Author Bios (50 Words)

Connor Clark is a second-year PhD student at Arizona State University. His principle research focus is on how communities can create social, cultural, health, and economic benefits through protecting natural and cultural resources. His research interests include sustainable tourism development, natural resource management, nature-based tourism, economic empowerment, and community resilience.

Gyan Nyaupane is a professor at Arizona State University. He has extensive research experience in the fields of parks and public lands, planning and policy, and sustainable/eco/heritage tourism. Dr. Nyaupane’s research interests include understanding human-environment interactions, sustainable communities, resilience, indigeneity, nature-based tourism, and policy and planning.

Andrea Lichterman graduated from Arizona State University with a Bachelor of Science in Sustainable Tourism from the School of Community Resources and Development in 2017. Her research involved identifying millennials and understanding their participation in outdoor recreation in regard to their use of technology.

Abstract (150 Words)

Abstract: This mixed methods study compares perceptions of millennials and nature-based tourism providers towards technology use in nature-based settings. A survey of 276 millennials and public sector nature-based providers was conducted. Survey data were analyzed to compare between millennials and providers using an independent sample t-test. A focus group of millennials was also conducted to obtain rich qualitative data about millennials’ views towards using technology while recreating outdoors. The results show that both providers and millennials perceived that the use of digital cameras, GPS and video cameras enhance experiences, while the use of drones, talking on a cell phone and virtual reality technologies diminish experiences. Further, the results reveal that millennials perceived the use of augmented reality, Wi-Fi, and laptop in nature-based settings more negatively, while the use of drones and music listening devices more positively than the providers did. This discrepancy between millennials and nature-based tourism providers is discussed.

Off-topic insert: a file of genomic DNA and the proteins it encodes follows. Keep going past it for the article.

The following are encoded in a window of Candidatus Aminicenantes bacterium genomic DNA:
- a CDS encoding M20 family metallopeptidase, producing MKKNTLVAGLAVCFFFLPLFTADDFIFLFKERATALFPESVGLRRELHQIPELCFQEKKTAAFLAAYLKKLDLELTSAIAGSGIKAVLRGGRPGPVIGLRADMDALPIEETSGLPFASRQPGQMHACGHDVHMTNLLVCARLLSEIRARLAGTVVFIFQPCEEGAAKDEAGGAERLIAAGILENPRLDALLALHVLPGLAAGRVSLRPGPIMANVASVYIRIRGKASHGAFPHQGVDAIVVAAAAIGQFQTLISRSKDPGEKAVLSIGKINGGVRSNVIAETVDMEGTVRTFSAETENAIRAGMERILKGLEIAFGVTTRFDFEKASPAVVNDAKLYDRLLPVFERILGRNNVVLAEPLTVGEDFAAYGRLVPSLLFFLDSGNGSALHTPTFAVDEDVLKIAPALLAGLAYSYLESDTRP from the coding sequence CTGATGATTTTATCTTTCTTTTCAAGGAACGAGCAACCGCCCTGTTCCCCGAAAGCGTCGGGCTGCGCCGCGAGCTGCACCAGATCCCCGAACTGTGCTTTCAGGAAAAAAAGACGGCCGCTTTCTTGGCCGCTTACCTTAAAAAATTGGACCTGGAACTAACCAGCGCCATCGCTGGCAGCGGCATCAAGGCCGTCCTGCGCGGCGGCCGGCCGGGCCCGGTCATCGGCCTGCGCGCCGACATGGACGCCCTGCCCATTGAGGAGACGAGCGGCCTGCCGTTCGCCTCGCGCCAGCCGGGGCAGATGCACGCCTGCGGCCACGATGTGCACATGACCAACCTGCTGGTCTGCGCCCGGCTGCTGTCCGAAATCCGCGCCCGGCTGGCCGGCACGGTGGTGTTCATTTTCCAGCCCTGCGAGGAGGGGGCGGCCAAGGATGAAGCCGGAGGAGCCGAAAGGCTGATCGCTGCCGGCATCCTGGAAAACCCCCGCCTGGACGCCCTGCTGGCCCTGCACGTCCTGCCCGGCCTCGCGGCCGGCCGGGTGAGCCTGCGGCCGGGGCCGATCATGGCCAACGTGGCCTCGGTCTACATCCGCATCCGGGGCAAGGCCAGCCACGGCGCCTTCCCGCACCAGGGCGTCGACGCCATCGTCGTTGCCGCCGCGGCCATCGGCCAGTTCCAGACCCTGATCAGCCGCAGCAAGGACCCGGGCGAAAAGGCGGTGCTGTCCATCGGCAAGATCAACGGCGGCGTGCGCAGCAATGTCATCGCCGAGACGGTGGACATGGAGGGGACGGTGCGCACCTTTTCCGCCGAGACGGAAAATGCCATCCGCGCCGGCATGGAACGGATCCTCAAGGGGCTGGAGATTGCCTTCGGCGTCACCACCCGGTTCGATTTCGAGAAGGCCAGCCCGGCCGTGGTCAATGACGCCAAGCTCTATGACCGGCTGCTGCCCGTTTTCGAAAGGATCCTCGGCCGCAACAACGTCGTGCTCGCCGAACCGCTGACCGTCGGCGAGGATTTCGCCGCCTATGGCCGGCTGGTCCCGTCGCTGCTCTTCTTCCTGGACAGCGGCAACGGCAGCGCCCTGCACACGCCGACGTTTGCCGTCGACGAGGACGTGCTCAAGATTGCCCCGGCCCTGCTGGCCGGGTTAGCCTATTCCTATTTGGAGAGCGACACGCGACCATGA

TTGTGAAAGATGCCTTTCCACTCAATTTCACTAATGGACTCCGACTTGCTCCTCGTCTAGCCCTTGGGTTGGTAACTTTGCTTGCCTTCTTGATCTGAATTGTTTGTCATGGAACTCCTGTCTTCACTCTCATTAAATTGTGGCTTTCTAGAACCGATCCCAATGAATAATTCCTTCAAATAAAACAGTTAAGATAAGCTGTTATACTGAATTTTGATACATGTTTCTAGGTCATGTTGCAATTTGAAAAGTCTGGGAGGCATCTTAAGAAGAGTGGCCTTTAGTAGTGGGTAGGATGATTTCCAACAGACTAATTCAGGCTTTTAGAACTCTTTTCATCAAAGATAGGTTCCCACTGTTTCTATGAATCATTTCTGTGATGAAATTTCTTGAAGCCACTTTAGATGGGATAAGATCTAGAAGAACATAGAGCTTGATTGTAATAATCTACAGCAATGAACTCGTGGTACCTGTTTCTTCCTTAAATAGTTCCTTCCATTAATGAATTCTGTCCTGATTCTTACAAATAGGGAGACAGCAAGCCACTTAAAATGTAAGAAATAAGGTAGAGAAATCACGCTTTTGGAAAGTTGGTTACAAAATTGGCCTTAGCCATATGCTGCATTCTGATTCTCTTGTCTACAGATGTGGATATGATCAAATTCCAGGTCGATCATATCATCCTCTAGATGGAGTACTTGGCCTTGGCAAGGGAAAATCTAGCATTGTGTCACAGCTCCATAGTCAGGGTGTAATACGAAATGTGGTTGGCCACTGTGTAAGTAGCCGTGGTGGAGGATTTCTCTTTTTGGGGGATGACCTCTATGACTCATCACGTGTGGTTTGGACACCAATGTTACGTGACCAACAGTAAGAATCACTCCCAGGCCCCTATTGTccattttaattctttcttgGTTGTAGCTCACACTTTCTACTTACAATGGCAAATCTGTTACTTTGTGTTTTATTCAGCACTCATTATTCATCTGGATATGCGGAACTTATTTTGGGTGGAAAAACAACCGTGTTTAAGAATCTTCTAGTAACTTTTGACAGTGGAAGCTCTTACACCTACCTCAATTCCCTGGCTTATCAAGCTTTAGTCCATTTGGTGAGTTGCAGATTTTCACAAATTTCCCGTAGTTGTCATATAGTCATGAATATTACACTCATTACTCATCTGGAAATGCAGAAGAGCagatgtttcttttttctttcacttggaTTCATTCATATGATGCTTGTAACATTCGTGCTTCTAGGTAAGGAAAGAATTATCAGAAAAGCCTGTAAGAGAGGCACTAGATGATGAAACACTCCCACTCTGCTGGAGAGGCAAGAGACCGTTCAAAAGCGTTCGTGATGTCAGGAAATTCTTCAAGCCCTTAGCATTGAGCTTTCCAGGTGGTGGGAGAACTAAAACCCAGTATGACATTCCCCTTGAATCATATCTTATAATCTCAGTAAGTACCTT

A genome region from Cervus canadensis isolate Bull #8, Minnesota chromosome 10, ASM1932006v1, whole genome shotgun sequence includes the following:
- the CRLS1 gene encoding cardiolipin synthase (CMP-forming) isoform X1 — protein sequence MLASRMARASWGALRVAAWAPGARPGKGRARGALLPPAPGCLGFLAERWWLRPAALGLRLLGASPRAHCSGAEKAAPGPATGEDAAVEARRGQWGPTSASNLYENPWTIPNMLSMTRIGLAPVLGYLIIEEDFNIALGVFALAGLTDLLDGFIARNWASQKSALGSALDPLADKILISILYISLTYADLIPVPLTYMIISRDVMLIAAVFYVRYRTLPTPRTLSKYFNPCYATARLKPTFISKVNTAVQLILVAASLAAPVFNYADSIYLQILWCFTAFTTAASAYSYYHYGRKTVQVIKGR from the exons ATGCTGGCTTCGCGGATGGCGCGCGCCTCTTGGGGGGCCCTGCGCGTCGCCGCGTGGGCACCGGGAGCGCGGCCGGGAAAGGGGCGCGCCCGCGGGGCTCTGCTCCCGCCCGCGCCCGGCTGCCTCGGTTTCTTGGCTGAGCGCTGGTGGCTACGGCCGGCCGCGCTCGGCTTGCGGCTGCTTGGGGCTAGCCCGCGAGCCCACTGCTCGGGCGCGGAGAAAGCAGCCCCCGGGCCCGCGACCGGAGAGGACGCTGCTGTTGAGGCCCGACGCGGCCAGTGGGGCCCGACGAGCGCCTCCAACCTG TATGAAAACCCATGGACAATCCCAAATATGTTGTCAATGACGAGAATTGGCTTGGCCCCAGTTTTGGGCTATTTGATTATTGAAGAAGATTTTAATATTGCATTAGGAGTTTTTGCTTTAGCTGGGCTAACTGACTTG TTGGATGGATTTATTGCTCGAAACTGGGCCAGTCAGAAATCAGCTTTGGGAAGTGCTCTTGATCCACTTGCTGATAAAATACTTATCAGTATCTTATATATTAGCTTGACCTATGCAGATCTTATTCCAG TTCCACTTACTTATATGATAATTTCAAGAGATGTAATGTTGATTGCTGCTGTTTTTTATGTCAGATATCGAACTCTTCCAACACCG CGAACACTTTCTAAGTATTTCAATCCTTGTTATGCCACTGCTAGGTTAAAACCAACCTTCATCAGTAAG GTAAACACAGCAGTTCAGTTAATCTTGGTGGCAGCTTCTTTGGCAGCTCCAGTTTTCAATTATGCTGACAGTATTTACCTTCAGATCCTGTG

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Millennials’ Use of Technology in Nature-based Settings: Understanding Value Discrepancy with an Integrative Approach to Technology Acceptance and Attention Restoration Theory

Abstract: This mixed methods study compares perceptions of millennials and nature-based tourism providers towards technology use in nature-based settings. A survey of 276 millennials and public sector nature-based providers was conducted. Survey data were analyzed to compare between millennials and providers using an independent sample t-test. A focus group of millennials was also conducted to obtain rich qualitative data about millennials’ views towards using technology while recreating outdoors. The results show that both providers and millennials perceived that the use of digital cameras, GPS and video cameras enhance experiences, while the use of drones, talking on a cell phone and virtual reality technologies diminish experiences. Further, the results reveal that millennials perceived the use of augmented reality, Wi-Fi, and laptop in nature-based settings more negatively, while the use of drones and music listening devices more positively than the providers did. This discrepancy between millennials and nature-based tourism providers is discussed.